Related link: http://www.turbogears.org/
First of all, let me say that I’ve gotten past the cool demo video and have downloaded TurboGears and am beginning to tinker with it. I have a really small project I’m converting from vanilla CherryPy and SQLObject to TurboGears. I’ll report later on how that goes. Right now, I’m digging into the Kid documentation.
I had a couple of people point out projects similar to TurboGears in a recent blog entry. The two projects they pointed out were Subway and Django. I’ve heard some buzz about these and have even gone to their websites, but haven’t been compelled enough to download them and give them a spin. But I was compelled enough to give TurboGears a spin. Why? I watched the TurboGears video. Man, that sounds so shallow, but it’s the truth. I watched the TurboGears video and was thoroughly impressed.
With Django and Subway, I glanced through the documentation, what they said they could do, thought, “OK - that’s nice”, and just kept right on surfing. I’m not saying that Django or Subway are in any way inferior to TurboGears. They may be vastly superior. But there wasn’t enough in the documentation to capture me and make me interested enough in the projects to download and give them a try. That definitely says more about me than Django or Subway.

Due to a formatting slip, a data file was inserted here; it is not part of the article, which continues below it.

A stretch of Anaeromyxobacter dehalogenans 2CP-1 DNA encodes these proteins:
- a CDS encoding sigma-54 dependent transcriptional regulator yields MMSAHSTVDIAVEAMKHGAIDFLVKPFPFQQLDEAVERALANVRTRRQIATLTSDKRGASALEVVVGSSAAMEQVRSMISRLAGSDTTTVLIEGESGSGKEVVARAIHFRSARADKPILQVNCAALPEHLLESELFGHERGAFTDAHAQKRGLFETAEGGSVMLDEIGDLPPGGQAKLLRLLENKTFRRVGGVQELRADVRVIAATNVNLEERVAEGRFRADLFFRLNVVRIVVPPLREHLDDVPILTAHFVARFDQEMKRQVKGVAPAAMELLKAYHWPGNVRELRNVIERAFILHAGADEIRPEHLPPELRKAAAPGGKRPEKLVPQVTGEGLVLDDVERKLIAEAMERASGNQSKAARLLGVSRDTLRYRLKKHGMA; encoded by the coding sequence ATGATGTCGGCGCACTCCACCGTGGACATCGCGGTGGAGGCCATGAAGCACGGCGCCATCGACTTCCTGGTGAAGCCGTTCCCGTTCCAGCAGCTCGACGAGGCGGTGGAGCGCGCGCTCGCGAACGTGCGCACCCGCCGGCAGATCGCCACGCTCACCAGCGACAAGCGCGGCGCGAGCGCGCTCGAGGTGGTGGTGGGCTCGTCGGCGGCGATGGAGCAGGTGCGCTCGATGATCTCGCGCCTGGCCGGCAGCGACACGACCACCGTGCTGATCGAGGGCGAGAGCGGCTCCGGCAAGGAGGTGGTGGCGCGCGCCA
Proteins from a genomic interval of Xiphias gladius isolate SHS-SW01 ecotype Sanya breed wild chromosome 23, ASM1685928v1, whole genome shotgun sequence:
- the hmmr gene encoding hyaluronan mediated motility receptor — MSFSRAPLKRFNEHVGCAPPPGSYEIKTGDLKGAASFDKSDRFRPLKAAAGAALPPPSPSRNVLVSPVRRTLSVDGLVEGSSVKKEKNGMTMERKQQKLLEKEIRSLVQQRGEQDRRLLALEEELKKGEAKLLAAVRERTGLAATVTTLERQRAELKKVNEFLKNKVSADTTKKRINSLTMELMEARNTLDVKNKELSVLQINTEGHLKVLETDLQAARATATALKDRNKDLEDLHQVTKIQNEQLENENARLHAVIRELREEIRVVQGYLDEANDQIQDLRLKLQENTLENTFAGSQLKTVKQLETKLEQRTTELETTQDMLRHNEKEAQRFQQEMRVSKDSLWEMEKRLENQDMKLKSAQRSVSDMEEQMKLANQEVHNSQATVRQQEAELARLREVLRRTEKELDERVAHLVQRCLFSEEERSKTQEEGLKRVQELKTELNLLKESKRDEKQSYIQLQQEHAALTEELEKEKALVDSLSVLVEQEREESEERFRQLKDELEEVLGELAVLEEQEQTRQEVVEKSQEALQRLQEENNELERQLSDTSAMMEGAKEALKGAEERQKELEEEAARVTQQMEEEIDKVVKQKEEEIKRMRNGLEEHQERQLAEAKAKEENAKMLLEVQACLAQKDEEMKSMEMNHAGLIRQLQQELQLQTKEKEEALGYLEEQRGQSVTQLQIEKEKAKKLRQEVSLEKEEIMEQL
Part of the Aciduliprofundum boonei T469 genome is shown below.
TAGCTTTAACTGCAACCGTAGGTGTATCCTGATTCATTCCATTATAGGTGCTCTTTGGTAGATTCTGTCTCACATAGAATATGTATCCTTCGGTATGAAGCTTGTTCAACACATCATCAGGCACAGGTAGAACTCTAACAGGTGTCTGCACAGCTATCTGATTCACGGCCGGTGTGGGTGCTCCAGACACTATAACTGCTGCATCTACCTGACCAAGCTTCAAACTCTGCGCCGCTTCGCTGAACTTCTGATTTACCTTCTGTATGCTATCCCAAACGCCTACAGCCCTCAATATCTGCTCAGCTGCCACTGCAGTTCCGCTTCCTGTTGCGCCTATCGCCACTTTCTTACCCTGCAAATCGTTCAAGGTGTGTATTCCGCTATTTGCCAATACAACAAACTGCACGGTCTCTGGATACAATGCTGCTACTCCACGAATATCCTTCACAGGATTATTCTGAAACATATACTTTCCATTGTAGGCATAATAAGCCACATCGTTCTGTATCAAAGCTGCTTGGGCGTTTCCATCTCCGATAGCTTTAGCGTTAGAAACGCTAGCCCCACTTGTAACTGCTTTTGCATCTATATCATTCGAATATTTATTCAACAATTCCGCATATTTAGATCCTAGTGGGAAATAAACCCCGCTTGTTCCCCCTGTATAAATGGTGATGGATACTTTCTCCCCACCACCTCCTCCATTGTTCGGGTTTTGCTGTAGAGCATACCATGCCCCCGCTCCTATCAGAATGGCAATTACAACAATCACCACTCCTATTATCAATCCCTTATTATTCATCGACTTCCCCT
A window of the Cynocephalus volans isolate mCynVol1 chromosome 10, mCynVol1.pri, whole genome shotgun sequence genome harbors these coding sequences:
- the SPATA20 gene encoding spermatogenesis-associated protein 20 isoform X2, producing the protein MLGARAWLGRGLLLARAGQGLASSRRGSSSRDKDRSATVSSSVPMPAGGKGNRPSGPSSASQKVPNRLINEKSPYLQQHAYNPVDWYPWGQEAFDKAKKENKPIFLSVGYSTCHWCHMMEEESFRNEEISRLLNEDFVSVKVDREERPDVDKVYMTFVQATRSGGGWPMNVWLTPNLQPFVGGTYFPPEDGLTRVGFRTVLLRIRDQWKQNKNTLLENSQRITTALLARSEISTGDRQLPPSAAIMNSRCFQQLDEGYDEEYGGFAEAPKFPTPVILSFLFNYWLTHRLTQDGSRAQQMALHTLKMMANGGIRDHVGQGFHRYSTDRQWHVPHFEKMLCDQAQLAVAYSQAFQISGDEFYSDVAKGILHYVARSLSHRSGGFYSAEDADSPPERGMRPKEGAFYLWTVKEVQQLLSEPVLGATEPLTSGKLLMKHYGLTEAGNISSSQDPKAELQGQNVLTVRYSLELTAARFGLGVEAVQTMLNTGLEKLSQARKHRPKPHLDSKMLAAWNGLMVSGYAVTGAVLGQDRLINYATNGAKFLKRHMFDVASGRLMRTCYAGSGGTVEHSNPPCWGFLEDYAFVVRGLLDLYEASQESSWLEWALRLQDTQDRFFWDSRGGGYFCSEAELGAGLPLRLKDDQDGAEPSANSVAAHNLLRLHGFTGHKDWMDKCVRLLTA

I think what TurboGears has done with its marketing is going to get people excited about it, gain it market share, and will help drive its credibility. Credibility? Yes, credibility. I’m not saying that it makes it any better, but when people see with their own eyes how someone can create a wiki in 20 minutes, it will make them believe that it is a capable web framework. It will make them believe that it’s easy to use. It will make them believe that they can make a website with it with less work than an alternative.
I know, all this is mostly psychological and has nothing to do with the goodness of the project. That’s why I feel a little dirty even saying anything about it. But good marketing can be the difference between a project being widely used and a project dwindling into obscurity.
What place should marketing have in open source projects? Can good marketing really make or break a project?